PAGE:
Wine Service; the dos and the do not dos. PART 5

Part 5: Please note: this article will be released in several sections. Each part will be a new FOR THE VIN blog post, and all the sections will be combined in their entirety as a booklet. It will be available to read online or download in Wine-A-Reads bookshop at after all sections have been released.

Midtro 2:

The rules on wine etiquette are long standing traditions that are accepted without question in some areas of society, but may be becoming outdated in others. I am not in charge of what the future holds, so can only relay the protocols as they have been. I am making this point in advance of releasing the chapter on wine pouring rules, because several of them are based around gender. The more modern view of gender is to accommodate a broader spectrum than the once unquestioned two-party system. I strongly believe in a live and let live society so the gender specific rules as they have been may require some tweaking, or perhaps should no longer exist at all. This article, however, is about traditional etiquette of wine service, so I am simply stating the wine pouring rules as I have long known them. I thus pass the decision of following all these rules, or some, or none, on to you. Use them at your own discretion. I don't like to tell anyone what to do, but I suggest being accepting of other people. Try questioning your own beliefs instead of someone else's, and you will undoubtedly expand your horizons.

Chapter 8: The Pour


There are many different shapes and sizes of wine glass. It is an equal mix of science and tradition which determines the most appropriate glass for each style of wine. For example, an aromatic white is usually served in a narrow rimmed glass, to preserve the aromatic qualities within the bowl. A tannic red, on the other hand, will benefit from being served in a large bowl with a more open rim, to allow oxygen integration, and unlock the flavors and aromas. (See Fig. 8-1)

The rules on pouring are based around several key points. The first, is that the server/pourer does not interfere with the guest anymore than is necessary. Attempting not to touch the guest, reach across the table, put an elbow in front of their face, or disrupt conversation, is part of the basic rules of service, wine or otherwise. To accomplish the feat of non-interference pouring, several key steps of preparation are necessary.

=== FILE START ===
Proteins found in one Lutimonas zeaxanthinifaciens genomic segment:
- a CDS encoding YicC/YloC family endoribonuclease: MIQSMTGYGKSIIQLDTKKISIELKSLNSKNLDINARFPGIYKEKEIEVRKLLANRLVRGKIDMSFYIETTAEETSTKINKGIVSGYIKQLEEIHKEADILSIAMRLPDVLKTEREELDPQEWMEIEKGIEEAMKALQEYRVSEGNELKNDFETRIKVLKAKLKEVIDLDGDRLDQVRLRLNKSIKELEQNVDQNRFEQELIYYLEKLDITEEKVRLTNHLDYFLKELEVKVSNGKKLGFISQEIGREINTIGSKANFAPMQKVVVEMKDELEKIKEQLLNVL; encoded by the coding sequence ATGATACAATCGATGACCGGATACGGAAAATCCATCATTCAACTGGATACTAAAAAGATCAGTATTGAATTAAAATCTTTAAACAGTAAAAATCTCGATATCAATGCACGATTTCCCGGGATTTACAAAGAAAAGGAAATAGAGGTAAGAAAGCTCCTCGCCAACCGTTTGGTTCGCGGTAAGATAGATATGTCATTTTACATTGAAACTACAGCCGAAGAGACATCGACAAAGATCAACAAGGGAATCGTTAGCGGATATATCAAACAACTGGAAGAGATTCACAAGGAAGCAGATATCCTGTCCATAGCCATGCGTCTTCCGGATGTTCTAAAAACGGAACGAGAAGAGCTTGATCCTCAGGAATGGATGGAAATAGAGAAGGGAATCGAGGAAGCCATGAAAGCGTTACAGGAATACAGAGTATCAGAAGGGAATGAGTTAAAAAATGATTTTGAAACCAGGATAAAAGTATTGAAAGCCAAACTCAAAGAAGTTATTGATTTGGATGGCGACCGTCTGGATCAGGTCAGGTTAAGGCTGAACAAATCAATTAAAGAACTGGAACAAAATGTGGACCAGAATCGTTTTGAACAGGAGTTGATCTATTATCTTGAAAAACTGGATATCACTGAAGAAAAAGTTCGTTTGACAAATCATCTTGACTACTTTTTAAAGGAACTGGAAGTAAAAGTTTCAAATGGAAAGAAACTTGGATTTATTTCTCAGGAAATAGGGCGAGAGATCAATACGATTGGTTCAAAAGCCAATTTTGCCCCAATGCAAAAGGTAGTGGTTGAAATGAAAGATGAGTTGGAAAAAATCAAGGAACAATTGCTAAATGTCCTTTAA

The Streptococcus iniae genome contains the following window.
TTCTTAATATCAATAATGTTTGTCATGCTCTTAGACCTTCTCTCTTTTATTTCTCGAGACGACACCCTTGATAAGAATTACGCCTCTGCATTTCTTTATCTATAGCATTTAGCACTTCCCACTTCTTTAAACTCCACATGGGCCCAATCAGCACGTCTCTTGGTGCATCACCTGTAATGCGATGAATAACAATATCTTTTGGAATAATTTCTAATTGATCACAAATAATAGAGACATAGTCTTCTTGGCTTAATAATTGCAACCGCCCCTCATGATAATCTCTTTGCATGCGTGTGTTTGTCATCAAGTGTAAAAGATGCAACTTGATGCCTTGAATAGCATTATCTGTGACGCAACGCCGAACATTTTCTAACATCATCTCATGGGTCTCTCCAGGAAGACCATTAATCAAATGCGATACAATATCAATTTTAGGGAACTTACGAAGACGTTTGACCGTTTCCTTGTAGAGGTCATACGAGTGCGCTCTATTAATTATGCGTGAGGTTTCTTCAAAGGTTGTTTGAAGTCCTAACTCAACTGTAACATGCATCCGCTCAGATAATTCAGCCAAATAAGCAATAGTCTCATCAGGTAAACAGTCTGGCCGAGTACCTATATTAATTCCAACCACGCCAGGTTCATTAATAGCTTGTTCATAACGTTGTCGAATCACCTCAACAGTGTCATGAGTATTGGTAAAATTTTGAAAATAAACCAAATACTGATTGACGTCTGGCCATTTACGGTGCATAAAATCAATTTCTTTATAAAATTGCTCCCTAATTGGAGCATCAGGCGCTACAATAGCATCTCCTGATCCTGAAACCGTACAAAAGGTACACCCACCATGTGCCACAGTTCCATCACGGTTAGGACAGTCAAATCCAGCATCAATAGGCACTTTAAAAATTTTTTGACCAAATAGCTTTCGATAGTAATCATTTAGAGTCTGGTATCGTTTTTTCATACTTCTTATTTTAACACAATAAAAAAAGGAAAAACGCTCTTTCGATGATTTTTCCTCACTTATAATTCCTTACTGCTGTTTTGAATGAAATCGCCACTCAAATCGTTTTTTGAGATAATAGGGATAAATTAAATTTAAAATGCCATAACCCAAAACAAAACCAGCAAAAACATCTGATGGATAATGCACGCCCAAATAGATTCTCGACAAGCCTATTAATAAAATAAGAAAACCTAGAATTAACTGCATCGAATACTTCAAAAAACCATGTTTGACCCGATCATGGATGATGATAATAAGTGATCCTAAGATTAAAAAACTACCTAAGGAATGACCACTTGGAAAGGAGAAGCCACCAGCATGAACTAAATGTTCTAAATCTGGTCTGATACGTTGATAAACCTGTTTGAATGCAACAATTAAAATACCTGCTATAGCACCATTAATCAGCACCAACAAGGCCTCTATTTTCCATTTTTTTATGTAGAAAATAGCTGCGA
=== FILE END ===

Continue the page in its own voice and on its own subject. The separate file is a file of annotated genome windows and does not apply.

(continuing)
The placement of the glass on the table is dependent on the type of event. For a wine tasting, there are usually several glasses per person, and they are arranged from left to right, as they will be poured and tasted. For a dinner situation, the glass is positioned on the right side of each guest, approximately level with their right arm. If there are more than one glass, for example a white and a red glass, the white should be on the right with subsequent glasses positioned right to left. I will assume the dinner set-up for the remainder of this article.


Many restaurants have booths along one or several of their walls. They are a logical use of space and provide a level of seclusion that a free standing table does not. It is not possible to follow ‘proper’ wine pouring techniques in a booth, since it is necessary to reach across the table to serve the guests. Other table set-ups will create situations that inhibit the servers ability to serve as protocol dictates. The server will have to figure out the most appropriate method based on the table or booth set-up. For the remainder of the article, I will assume the classic free standing table, with room enough to maneuver behind each seat.